Any instance of physical assault should result in a person being handled by law enforcement, regardless if the facility pursues charges against them, Stankus said. Caregivers are fixed on healing their patients—requiring them to physically subdue someone, even for the sake of other patients, goes against their nature and does nothing to make their facility safer.
Stankus recalled how her husband, a private practice neurologist, once had a colleague who was abused by a patient. They simply fired the patient. Such a resolution isn’t available in EDs, where caregivers are outnumbered and already overburdened at the frontline of healthcare.
If the public is willing to celebrate the sacrifices of emergency doctors and first responders, they’d want to know what kind of abuse they’re subjected to.
“I think people would be pretty horrified to know most emergency room nurses have been assaulted, that most feel scared in their workplace,” Stankus said. “I think they’d be upset to hear that.”Well after a patient punching her head had initiated her into the emergency nurse community, Simpson was following the Delnor Hospital hostage crisis with absolute horror. The Chicago-based hospital was in lockdown on a Saturday afternoon in May 2017, after a jail inmate receiving care broke from his restraints, stole a security guard’s gun, and took 2 nurses hostage.
The inmate was shot and killed after an hours-long police standoff, and no other patients nor caregivers were killed in the crisis. It wasn’t until months later, though, that court reports detailed how 1 of the nurses was repeatedly raped and abused at gunpoint for hours on end.
Simpson kept her attention on the victim. She was suffering from post-traumatic stress disorder, and 2 years after the incident has not returned to work. This story finally broke Simpson. The Silent No More Foundation was launched to amplify these stories of unchecked caregiver assault.
“We are just sick of what’s going on,” she said.
The non-profit grassroots organization combats healthcare violence by driving education, advocacy, and awareness campaigns. In 2 years, it has become a prominent platform for healthcare discussion on social media—its Facebook page features 5600-plus active followers, and the #SilentNoMore hashtag on Twitter has become a fixture among nurse accounts.
Simpson defined their following as a diverse crowd of caregivers—though it’s often difficult to identify individuals, as there’s still a fear of institutional backlash for speaking out on the issue. Caregivers’ unwillingness to seek direct help is part of the systemic expectation that they internalize trauma and keep moving.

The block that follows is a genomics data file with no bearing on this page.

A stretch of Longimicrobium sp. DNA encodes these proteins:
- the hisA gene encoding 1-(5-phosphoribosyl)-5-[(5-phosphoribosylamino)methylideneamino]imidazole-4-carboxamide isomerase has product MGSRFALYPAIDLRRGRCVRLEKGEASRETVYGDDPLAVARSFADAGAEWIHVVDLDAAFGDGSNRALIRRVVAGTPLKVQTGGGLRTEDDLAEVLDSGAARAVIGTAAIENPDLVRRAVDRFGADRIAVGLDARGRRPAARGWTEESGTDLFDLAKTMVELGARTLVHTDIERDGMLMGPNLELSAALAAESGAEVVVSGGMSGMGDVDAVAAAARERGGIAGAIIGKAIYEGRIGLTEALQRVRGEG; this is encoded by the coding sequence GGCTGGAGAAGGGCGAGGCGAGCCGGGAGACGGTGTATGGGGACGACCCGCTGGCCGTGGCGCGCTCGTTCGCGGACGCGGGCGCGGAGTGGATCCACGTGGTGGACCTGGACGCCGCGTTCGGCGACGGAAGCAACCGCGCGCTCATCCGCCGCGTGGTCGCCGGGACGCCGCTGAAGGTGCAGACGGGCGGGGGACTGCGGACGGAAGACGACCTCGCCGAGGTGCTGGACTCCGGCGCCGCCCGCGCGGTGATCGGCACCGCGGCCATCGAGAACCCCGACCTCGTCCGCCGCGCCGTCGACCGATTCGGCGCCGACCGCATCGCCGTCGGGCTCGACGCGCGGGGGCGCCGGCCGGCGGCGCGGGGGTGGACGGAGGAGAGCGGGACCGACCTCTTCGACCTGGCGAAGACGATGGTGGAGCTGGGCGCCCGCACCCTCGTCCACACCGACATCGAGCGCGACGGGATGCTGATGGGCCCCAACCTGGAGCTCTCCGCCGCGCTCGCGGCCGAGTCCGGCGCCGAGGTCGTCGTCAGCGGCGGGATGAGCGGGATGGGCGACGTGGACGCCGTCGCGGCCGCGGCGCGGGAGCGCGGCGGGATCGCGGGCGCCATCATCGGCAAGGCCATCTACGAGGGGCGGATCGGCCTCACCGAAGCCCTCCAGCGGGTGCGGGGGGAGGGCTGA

“We cannot let people see weaknesses, see that we’re crumbling inside,” Simpson said. “Because that implies we’re unfit for the job.”
Silent No More’s legislative efforts vary from state to state, often advocating for the most routine laws of protection for healthcare workers—including felonizing patient assaults, requiring more law enforcement officers in facilities, installing more panic buttons in strategic locations, and improving the process by which an assaulted caregiver could report an incident to law enforcement.
“We’re trying to attack this at every possible angle,” Simpson explained. “Increasing safety isn’t about 1 thing. Individuals have steps they can take—so can departments, so can hospitals and facilities, so can states, and so can the federal government.”
Though she doesn’t wish to discuss “the politics of hospitals,” Simpson said she’s heard from multiple caregivers who have been threatened with losing their jobs over filing a police report or not following hospital procedure when de-escalating a situation—whatever that procedure may be. Hospitals are public health institutions, she said, and it makes sense that administrators wouldn’t want publicity surrounding patient violence. But that has somehow shifted blame onto the same caregivers being put at risk.
“Sometimes people groan inwardly at the idea that hospital management is not listening,” Simpson said. “But I truly believe that if upper management knew what we were dealing with on the floors, they would want to be involved too.”
The plan is to make the conversation too loud to ignore.
While legislation proposing improved workplace violence defense training grows stagnant, Simpson is calling on individual institutions to implement better practices. Debriefings should follow every incident, she said, and caregivers should reopen conversations on worker’s compensation policies and procedures in the event of an assault.
Administrators taking the step to better protect their physicians and nurses at work also need to include them in the conversation as to how that can be done.
Every healthcare provider has been exposed to violence at work. That is both the problem, and the eventual solution. This giant population of victims can be turned into stakeholders of change with the simplest reassurance that someone has their backs.
Simpson has thought about how a patient could steal a used needle from her and stab her, just because the disposal bin is on the other side of the room. She’s also worried patients will strangle colleagues who wear stethoscopes around their necks. Stankus has even wondered, if there was an active shooter, should she stay with her patients?
There must be answers to these questions. It’s time they were asked more loudly, before more healers are hurt.